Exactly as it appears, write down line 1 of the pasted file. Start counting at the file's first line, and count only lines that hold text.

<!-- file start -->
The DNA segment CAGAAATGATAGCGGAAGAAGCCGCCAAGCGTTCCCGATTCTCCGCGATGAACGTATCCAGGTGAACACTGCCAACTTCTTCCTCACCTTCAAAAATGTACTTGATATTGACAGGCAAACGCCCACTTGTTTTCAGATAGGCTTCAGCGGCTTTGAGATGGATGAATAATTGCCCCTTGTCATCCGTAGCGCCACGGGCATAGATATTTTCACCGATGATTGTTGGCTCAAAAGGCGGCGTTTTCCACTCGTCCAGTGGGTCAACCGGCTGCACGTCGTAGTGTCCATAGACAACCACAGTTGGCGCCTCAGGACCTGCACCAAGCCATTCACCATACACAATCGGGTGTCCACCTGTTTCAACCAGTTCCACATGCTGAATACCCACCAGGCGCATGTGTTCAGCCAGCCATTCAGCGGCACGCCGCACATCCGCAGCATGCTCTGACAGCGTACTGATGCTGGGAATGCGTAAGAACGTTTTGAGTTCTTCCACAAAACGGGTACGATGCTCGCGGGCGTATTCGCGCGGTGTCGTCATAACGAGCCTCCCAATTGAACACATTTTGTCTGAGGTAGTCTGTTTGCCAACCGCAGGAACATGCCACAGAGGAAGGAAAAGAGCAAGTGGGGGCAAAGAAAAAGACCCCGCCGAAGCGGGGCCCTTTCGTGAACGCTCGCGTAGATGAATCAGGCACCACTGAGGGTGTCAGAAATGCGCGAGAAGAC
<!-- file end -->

The DNA segment CAGAAATGATAGCGGAAGAAGCCGCCAAGCGTTCCCGATTCTCCGCGATGAACGTATCCAGGTGAACACTGCCAACTTCTTCCTCACCTTCAAAAATGTACTTGATATTGACAGGCAAACGCCCACTTGTTTTCAGATAGGCTTCAGCGGCTTTGAGATGGATGAATAATTGCCCCTTGTCATCCGTAGCGCCACGGGCATAGATATTTTCACCGATGATTGTTGGCTCAAAAGGCGGCGTTTTCCACTCGTCCAGTGGGTCAACCGGCTGCACGTCGTAGTGTCCATAGACAACCACAGTTGGCGCCTCAGGACCTGCACCAAGCCATTCACCATACACAATCGGGTGTCCACCTGTTTCAACCAGTTCCACATGCTGAATACCCACCAGGCGCATGTGTTCAGCCAGCCATTCAGCGGCACGCCGCACATCCGCAGCATGCTCTGACAGCGTACTGATGCTGGGAATGCGTAAGAACGTTTTGAGTTCTTCCACAAAACGGGTACGATGCTCGCGGGCGTATTCGCGCGGTGTCGTCATAACGAGCCTCCCAATTGAACACATTTTGTCTGAGGTAGTCTGTTTGCCAACCGCAGGAACATGCCACAGAGGAAGGAAAAGAGCAAGTGGGGGCAAAGAAAAAGACCCCGCCGAAGCGGGGCCCTTTCGTGAACGCTCGCGTAGATGAATCAGGCACCACTGAGGGTGTCAGAAATGCGCGAGAAGAC